South Korea’s National Pension Service (NPS) has put stable returns at the forefront of its selection of external alternative managers, resulting in giving an edge to bigger private equity firms.

NPS announced in a release on June 30 five general partners (GPs) that will receive capital commitments worth a combined 800 billion won ($664.6 million) after a two-month long process. They include Glenwood Private Equity, Macquarie Korea Asset Management, SkyLake Investment, IMM Investment and JKL Partners.

NPS’ process of awarding mandates this year attracted attention because the pension fund abandoned its so-called “league system.” Previously it received proposals separately based on size of the applying firms and let them compete in separate groups.

NPS removed such separation this year, giving applicants greater discretion as to fund size and strategy. The move was seen as a sign that the public pension scheme thought the country’s private equity industry is at a mature stage and there are sufficient high quality managers that can compete without artificial restrictions.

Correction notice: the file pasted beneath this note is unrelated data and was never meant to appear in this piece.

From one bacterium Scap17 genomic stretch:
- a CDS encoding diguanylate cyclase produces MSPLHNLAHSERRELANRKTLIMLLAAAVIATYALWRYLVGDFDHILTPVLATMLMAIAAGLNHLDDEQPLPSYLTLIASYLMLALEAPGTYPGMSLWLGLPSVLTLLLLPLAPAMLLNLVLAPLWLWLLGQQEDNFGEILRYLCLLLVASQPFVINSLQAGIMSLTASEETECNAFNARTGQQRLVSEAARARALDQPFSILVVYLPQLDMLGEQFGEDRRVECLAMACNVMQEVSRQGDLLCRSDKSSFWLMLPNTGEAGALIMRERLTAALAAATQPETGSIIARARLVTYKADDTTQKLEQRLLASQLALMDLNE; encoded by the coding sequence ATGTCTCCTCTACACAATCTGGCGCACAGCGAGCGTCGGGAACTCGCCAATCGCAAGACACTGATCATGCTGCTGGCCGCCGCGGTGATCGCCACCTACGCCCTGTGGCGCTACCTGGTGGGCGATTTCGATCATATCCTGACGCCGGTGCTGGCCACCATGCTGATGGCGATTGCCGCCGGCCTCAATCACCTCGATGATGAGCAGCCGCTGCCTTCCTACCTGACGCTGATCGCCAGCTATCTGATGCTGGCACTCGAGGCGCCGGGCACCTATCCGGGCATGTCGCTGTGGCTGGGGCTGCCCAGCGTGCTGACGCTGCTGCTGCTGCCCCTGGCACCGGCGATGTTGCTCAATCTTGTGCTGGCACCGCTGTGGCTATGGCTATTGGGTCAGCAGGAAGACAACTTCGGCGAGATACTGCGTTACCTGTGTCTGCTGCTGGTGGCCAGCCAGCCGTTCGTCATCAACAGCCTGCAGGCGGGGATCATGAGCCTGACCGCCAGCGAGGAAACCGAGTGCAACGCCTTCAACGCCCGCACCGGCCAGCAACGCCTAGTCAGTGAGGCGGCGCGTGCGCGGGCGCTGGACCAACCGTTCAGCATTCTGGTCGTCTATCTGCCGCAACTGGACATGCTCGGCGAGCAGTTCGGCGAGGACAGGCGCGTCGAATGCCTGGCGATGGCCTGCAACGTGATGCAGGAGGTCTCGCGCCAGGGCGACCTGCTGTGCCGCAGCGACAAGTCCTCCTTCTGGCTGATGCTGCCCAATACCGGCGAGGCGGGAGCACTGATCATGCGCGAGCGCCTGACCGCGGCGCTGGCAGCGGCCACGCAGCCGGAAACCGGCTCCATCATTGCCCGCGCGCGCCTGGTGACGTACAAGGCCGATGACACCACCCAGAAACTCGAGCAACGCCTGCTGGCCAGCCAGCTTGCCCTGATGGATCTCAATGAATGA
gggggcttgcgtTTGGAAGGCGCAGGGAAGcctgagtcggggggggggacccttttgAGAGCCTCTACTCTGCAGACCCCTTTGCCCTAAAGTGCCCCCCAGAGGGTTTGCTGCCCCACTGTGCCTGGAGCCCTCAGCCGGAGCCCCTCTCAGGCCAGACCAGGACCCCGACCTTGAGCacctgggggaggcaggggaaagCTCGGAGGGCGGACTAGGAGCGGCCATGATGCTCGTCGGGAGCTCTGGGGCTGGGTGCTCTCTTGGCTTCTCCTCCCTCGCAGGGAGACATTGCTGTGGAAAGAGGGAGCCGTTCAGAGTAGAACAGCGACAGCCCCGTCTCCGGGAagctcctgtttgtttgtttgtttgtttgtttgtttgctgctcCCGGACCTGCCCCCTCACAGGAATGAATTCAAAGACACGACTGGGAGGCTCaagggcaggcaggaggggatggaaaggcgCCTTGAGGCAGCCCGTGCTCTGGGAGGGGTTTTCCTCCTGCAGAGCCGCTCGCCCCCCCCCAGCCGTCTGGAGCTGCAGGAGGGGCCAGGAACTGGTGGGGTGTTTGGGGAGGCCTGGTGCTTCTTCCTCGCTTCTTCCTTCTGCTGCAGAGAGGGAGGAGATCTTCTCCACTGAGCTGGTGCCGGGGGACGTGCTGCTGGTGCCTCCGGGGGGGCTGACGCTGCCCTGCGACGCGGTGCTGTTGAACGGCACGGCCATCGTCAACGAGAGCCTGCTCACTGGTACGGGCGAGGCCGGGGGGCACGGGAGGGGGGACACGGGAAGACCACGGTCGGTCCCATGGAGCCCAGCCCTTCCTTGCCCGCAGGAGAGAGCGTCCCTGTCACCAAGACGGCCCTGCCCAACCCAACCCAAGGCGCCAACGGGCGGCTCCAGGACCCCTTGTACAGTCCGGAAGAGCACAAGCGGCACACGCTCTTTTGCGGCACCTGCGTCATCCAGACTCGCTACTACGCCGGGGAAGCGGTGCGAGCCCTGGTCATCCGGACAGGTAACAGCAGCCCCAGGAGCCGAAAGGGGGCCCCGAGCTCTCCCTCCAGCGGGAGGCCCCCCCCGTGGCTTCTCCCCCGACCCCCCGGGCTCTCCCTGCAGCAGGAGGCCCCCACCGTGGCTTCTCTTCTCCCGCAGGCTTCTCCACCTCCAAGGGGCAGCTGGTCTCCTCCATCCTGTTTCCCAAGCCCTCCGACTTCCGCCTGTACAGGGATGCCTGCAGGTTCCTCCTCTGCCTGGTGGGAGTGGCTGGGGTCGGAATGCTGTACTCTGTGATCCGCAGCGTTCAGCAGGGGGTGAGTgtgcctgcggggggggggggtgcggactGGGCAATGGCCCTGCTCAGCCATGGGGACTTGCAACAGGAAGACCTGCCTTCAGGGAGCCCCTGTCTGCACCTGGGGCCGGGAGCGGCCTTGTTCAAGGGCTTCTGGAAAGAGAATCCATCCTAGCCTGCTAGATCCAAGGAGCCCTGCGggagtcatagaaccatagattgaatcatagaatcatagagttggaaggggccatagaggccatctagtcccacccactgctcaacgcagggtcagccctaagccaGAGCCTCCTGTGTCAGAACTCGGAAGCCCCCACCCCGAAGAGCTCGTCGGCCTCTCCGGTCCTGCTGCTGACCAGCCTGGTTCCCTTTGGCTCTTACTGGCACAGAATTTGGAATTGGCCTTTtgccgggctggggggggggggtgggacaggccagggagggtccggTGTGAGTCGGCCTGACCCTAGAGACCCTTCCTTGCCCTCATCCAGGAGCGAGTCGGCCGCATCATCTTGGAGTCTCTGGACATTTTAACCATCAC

NPS received total 15 proposals, most of which were from private equity firms with a relatively strong reputation and scale, seemingly because younger or smaller ones chose to avoid competing with bigger rivals.

The applicants were narrowed down to 10 before five managers were finally selected based on due diligence and interview results. All of them were among the main players in the domestic private equity industry considering their track record and firm’s size.

NPS would have placed more weight on stable returns when making a final decision at a time of heightened market uncertainty caused by the fallout from the Covid-19 pandemic, industry watchers said.

But some industry watchers are concerned about NPS’ focus on stable yield combined with the elimination of the league system because this could mean decreasing opportunities for smaller private equity firms to raise funds.

“The selection results were not surprising. NPS appears to have made a safe choice by choosing bigger firms amid concerns over the Covid-19 pandemic,” an industry insider said. “I have no objection to managers with a strong track record being selected, but it’s also true that it is difficult for smaller firms to compete with their bigger rivals to win a mandate.”

Less opportunities resulting from the change to NPS’ selection system could be a blow particularly to mid-sized private equity firms that have a relatively strong track record, because winning a mandate from the NPS has been regarded as an achievement that raises those firms’ reputation in the industry. (Reporting by Hee-yeon Han)